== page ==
Sus-IT: Sustaining IT use by older people to promote autonomy and independence

Sus-IT is a research project funded by the New Dynamics of Ageing (NDA) initiative, the largest research programme on ageing ever mounted in the UK. Research under the New Dynamics of Ageing programme will impact on policy decisions and scientific, technology and design choices that will make sure that older people will enjoy better quality lives.
Here you can find out more about what our research involves, read our publications and find out how you can participate in our research.

The Sus-IT research project is:   

  • understanding the challenges faced by older people using computers;
  • identifying ways to help older people to be confident and competent users of computers and other digital products; and
  • exploring how older people can be helped to keep using computers and other digital products if their capabilities and circumstances change.

What older people say about computers

There are many ways in which new digital technologies such as computers and the internet can improve the quality of life for older people, and help them to stay independent.  Growing numbers of older people are enthusiastically learning and using these technologies. This is what some of them have told us:

"I send emails daily to my daughter. It's great, there's an immediate response!"
"I'm familiar with the computer. You can do so much with it."

But many others experience difficulties with technology:

"I'm always afraid of pressing the wrong button and messing it up."
"My computer is in cobwebs."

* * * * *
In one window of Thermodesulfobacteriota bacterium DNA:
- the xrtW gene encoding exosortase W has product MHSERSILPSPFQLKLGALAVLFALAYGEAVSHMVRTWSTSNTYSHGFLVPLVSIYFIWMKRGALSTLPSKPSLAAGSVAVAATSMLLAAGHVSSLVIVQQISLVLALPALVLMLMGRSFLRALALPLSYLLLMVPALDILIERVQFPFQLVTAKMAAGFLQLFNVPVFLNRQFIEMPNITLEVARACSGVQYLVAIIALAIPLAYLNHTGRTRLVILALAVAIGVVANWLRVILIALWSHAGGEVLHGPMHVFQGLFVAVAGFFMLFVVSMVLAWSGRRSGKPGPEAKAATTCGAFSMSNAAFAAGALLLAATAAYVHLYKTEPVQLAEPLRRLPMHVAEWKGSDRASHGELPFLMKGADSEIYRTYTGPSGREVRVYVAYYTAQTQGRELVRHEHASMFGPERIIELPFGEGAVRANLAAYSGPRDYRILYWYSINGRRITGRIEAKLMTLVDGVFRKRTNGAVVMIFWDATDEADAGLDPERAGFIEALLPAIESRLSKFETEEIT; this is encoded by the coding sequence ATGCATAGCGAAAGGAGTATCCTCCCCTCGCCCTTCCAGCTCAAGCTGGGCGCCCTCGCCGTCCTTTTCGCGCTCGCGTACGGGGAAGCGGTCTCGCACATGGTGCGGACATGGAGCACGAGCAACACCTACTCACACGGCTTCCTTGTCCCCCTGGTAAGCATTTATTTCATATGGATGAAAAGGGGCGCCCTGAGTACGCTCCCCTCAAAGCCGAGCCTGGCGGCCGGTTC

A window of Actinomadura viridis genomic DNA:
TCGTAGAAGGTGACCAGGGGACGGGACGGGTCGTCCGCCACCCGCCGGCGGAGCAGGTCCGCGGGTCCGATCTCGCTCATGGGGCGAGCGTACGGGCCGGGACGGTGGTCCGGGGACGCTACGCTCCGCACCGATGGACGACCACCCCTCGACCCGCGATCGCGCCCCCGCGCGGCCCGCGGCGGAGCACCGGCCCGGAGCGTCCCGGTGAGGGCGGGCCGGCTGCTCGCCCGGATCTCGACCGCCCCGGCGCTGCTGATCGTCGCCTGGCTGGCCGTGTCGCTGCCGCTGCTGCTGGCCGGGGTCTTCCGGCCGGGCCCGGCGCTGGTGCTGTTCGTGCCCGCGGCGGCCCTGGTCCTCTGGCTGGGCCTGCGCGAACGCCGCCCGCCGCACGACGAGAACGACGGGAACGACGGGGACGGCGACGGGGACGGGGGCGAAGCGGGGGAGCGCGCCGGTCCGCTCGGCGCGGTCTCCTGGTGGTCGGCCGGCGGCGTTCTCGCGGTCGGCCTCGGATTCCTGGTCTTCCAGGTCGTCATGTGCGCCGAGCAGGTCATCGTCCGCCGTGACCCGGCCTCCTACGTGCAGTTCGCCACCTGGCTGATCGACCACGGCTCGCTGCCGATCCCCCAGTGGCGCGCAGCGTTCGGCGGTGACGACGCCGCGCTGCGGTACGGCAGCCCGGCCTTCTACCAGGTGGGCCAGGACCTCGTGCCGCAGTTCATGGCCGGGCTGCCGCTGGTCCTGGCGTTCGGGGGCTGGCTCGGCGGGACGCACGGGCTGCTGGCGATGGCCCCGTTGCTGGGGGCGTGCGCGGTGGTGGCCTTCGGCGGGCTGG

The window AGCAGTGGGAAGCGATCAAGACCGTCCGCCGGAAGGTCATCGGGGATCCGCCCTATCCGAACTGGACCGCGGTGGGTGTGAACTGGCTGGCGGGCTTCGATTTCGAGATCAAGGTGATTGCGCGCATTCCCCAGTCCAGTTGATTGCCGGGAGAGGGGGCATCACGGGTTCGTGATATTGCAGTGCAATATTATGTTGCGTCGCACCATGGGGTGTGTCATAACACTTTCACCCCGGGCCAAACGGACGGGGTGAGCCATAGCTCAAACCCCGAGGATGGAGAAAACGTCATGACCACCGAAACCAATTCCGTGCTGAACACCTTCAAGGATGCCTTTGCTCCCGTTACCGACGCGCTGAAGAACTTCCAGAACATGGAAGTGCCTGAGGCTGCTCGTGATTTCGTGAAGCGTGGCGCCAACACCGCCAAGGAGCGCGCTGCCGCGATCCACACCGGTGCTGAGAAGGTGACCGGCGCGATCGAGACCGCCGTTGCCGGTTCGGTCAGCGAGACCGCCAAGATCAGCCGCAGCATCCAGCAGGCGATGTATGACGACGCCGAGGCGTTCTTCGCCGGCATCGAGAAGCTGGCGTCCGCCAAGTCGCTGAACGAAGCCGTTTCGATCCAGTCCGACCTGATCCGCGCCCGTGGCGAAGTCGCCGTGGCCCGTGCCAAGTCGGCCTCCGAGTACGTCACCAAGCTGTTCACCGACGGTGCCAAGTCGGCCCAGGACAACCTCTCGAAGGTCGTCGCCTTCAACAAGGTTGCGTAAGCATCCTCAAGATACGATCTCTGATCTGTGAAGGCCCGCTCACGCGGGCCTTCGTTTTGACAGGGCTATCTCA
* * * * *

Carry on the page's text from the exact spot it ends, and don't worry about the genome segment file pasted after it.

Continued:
"I give up... I haven't got the confidence."

The Sus-IT research project will investigate the barriers and problems that lead to these difficulties, and will identify solutions to help 'silver surfers' to keep surfing for as long as possible!

Project aims and objectives

The project has generated new knowledge and understanding regarding the dynamics of ageing in relation to the dynamics of ICT use and development (see the project overview briefing paper for more details). The actual and potential barriers to sustained and effective use of ICTs by older people have been investigated and a range of potential sociotechnical solutions to these barriers explored. The project has produced the following outputs:

  • A conceptual model of the risks to sustaining digital engagement for older people (see Briefing Paper 1 for more details);
  • An innovative suite of tools, methods and guidance for working collaboratively, participatively and ethically with older people in research and in the design and development of ICT-based products and services (see Briefing Paper 2 and Briefing Paper 3 for more details);
  • An 'adaptivity framework' which has been applied to develop prototype software that helps to address problems encountered by people experiencing age-related changes in vision, dexterity and memory (see Briefing Paper 4 for more details);
  • A design catalogue of 40 product concepts aimed at the ICT industry to stimulate new product development for the older market (see Briefing Paper 4 for more details);
  • A user-generated strategy for provision of sustainable, community-based ICT learning and support for older people and a blueprint for design and implementation of such centres, with exemplars (see Briefing Paper 5 for more details).
  • Over 50 publications have been produced by the project team which document these outputs (see the publications list for more details).